I’ve had this album in my hands a few times over the years but never bought it. What I’d read about it made it seem unusual enough to be interesting, but perhaps a little too far out there to warrant a purchase. So I was pretty happy to come across it in a big batch of free records I got a while back – now I’d have the chance to explore The Last Poets.
The Last Poets is an album that defies genre categorization. Jazz? There are jazz elements, but this isn’t a jazz record. Most of the music is percussion, and more in the use of bongo and other percussion generators that you wouldn’t find in the typical drum kit. Spoken Word? Well, the lyrics are essential to The Last Poets, but there’s still music here, and a cadence that at times follows the percussion, so it’s not entirely that either. Poetry? It’s certainly that, but it’s also much more. Rap? Hip Hop? Hell, those things didn’t technically exist in 1970, but if you can’t hear the roots of what would become hip hop here it’s because you’re not trying.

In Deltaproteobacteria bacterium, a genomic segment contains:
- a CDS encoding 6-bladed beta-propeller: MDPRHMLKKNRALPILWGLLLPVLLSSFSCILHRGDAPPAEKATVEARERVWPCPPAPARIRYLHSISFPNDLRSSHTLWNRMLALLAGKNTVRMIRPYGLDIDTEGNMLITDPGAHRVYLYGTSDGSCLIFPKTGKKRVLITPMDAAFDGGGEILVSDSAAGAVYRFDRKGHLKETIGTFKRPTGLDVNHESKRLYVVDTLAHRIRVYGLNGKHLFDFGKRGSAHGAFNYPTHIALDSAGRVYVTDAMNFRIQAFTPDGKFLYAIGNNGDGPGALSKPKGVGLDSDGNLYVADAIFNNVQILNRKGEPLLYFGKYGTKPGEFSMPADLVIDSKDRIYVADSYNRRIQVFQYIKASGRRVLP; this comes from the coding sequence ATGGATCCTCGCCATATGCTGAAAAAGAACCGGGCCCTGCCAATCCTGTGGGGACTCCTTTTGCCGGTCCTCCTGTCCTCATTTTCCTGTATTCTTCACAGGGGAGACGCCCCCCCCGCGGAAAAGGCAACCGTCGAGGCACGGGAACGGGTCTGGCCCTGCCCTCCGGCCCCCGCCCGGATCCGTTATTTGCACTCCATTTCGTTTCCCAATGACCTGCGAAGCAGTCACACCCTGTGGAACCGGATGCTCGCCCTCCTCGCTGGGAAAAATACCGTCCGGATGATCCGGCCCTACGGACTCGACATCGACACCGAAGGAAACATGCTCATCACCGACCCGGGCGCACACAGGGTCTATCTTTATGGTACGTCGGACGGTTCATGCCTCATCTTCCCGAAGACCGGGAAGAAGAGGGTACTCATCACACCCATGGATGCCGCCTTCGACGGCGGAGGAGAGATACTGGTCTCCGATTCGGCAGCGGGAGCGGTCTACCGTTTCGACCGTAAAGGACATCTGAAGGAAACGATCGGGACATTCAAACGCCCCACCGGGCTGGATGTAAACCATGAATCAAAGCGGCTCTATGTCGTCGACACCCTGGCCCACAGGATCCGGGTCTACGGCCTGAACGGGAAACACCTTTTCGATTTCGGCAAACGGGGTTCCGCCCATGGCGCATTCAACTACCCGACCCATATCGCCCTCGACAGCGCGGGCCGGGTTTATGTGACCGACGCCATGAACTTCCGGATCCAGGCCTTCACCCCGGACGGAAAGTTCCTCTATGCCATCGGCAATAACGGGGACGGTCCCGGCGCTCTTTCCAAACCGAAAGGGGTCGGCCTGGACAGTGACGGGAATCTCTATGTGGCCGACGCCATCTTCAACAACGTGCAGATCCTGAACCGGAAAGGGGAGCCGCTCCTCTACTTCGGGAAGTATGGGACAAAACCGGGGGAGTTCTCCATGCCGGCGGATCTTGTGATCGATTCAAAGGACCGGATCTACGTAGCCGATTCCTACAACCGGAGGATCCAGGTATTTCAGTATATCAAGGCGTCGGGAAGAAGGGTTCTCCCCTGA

The lyrics are politically and socially charged. It’s easy for me as a middle aged white guy in 2020 to write something about how these poems and rhymes reflected the urban African American experience of 50 years ago, but c’mon, what the hell do I even remotely know about that experience? Nothing from anything resembling first hand experience, that’s for sure. The words are raw, direct, accusing, cutting, and depreciating, delivered with passion and conviction. And I have to admit, I enjoyed this record a lot more than I thought I would. The earnestness alone makes it refreshing to listen to, the honesty and matter-of-fact descriptions of reality and expressions of hope for the future. Of course, there are some problematic aspects half a century later, particularly in how homosexuals and Jews are labelled and described. It’s easy to shrug that off and say “that was a different time”, but it still needs to be called out. I wonder how the Poets reflect on the words they used, looking back on them half a century later? Regardless, that’s what’s on the record, and it’s still a strong piece of work.